MuAC is the acronym for the Museo universitario Arte Contemporaneo (university Museum of Contemporary Art) at UNAM, the National Autonomous University of Mexico in the southern zone of Mexico City. The university played a seminal role in the history of modern Mexican architecture, with buildings by such important figures as Mario Pani, Juan O’Gorman and Félix Candela distributed about a broad plateau. South of the main campus, a clutch of buildings for the visual and performing arts rise from a field of solidified lava; they have now been joined by MuAC, the latest work by one of Mexico’s master architects, Teodoro González de Léon.
From the air, MuAC is most likely seen as a great circular disk, a geometric symbol missing a thin slice toward the south, where an open plaza is graced with a totemic sculpture by Rufino Tamayo and a linear, recessed pool. From the ground, whether viewed by car or on foot, that diagram is a little less clear. The curving concrete palisade is broken through by several projecting boxes; it is the south-facing façade that demands attention, if not respect and curiosity. Unlike the principal concrete wrapper, this wall is made from flush sheets of glass canted at a shocking 45° angle and reflecting, in principle, the plaza pool. This is the civic face of the institution.
The canting of this giant vitrine mitigates the impact of the hot Mexican sun. Its expanse and iconicity is characteristic of González de Léon’s architecture, as with the monumental facades of the renovated National Auditorium (1992) in Mexico City and of the Mexican Embassies in Brasilia (1972) and Berlin (2001). However, unlike the architect’s earlier Brutalist works, many of them in collaboration with the late Abraham Zabludovsky, MuAC is marked by the sleekness of its surfaces – not only the sloping and curved exterior but the airy interior labyrinth of exposed concrete, glass, and flat ceilings striped with flush channels that admit copious natural light.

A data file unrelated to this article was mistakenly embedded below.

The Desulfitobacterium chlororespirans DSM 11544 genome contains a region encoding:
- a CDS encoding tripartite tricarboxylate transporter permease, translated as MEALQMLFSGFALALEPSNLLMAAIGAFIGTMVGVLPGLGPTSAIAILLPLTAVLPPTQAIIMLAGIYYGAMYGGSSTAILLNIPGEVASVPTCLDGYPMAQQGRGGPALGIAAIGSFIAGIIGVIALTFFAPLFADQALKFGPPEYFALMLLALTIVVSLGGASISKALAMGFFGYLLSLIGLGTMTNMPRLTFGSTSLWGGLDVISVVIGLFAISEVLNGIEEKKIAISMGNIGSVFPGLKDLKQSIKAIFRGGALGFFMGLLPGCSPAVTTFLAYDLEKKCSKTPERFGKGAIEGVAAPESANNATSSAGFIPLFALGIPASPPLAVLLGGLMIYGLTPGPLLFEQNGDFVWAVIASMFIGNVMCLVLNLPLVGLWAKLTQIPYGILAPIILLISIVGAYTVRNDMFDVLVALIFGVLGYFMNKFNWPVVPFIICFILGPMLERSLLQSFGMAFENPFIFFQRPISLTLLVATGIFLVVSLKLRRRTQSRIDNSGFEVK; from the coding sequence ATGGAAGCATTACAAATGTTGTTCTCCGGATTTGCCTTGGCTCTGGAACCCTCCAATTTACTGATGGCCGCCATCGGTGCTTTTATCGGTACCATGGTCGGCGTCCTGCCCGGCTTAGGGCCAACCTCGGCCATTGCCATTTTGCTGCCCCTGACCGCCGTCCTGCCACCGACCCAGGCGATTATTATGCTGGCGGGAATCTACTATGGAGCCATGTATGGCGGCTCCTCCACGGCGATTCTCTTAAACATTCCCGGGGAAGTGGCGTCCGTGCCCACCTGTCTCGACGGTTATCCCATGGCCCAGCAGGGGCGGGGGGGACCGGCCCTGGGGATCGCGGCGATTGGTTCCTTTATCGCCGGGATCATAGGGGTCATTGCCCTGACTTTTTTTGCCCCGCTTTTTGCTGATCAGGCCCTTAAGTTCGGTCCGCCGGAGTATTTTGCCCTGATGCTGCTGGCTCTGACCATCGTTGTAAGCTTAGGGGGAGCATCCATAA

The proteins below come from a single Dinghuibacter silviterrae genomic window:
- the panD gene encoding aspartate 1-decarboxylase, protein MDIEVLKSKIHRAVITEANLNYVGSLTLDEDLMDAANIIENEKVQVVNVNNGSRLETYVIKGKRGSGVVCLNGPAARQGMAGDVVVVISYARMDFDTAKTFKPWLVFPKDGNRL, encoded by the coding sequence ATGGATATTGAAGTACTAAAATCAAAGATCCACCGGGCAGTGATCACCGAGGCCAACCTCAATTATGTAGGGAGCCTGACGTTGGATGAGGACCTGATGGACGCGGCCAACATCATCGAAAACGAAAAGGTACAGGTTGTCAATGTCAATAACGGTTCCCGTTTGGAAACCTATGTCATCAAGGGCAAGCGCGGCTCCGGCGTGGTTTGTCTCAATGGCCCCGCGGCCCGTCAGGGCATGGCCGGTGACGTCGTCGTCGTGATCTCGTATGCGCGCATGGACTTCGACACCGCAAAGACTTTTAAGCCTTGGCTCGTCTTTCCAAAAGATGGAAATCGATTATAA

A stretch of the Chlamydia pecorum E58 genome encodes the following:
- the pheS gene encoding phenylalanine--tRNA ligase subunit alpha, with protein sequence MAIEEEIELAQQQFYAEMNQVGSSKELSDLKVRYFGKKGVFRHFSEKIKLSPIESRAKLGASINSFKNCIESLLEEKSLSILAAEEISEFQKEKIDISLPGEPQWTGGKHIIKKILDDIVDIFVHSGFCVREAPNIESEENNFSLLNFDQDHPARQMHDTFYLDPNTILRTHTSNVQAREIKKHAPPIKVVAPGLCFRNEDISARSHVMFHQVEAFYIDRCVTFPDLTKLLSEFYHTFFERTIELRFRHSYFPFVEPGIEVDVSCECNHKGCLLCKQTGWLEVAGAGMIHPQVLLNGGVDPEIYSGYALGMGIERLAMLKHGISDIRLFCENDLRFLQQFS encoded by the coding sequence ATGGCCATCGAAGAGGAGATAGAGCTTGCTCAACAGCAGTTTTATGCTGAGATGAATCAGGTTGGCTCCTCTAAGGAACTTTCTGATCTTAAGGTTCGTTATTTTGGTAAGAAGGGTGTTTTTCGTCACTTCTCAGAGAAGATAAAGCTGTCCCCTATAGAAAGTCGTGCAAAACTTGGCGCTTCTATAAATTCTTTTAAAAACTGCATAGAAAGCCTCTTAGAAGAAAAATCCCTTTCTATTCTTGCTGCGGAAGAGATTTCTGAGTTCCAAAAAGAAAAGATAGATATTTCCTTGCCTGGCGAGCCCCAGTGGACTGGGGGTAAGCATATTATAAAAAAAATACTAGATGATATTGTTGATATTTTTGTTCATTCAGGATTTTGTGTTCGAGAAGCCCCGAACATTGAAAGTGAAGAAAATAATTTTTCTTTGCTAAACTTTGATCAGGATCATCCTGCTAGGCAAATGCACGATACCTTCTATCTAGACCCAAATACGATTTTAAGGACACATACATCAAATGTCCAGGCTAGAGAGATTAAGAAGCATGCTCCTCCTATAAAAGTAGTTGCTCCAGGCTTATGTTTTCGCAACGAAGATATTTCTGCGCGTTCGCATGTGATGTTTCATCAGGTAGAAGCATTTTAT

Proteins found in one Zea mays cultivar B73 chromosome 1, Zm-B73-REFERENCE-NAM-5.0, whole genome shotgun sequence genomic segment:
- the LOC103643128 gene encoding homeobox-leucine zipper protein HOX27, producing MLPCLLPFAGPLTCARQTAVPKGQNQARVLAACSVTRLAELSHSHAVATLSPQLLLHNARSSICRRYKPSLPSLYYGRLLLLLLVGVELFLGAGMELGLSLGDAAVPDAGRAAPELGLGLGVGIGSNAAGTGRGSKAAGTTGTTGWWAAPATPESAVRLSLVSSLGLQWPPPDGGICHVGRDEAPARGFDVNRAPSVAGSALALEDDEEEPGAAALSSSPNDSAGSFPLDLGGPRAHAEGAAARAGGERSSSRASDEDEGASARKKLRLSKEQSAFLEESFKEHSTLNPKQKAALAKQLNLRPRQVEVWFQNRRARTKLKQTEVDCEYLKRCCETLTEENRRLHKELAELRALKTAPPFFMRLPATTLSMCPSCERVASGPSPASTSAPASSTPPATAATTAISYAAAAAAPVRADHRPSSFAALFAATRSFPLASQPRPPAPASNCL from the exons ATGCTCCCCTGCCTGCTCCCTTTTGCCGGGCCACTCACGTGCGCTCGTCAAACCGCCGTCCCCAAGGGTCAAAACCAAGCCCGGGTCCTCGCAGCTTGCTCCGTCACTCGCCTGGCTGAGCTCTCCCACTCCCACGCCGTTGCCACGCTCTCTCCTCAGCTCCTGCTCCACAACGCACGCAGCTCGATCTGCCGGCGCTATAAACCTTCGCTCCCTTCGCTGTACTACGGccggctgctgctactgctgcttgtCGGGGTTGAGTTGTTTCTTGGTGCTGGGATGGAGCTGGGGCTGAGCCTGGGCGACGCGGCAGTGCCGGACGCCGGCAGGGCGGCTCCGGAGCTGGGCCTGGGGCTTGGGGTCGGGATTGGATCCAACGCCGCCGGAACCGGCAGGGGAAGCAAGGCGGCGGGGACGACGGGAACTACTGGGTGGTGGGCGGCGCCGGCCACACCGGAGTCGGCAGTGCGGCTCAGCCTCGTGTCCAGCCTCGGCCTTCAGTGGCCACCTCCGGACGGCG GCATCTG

It’s quickly apparent that the circular theme is limited to the outer ring wall. The interior is almost uniformly orthogonal and composed primarily of constituent pavilions arranged about internal streets and discreet patios. A key decision by González de Léon was to pierce the museum with a broad, communal thoroughfare that permits students and faculty (should security guards be assigned) traverse the museum’s light-filled foyer during their daily perambulations on campus. Here the Agora, MuAC’s educational facility, is on view to the east whereas a descending staircase offers glimpses to a large archive area and a surprisingly elegant restaurant on the lower floor.
This lower floor nestles into the natural lava topography with a glass-floored external deck to the east and more mundane delivery docks to the north. There’s an auditorium with an intended capacity of 300; and splendid offices for MuAC officials at the base of the canted glass façade. With the upper gallery sequence determining MuAC’s plan, González de Léon has not risked any casual “throw of the dice”. There’s a logic to his placement of rooms, a strict planning module with limited number of doorways and, on occasion, raised ceilings that allow those halls read as cubic extrusions above the roof. Thus MuAC aims for informality in a rather formal way.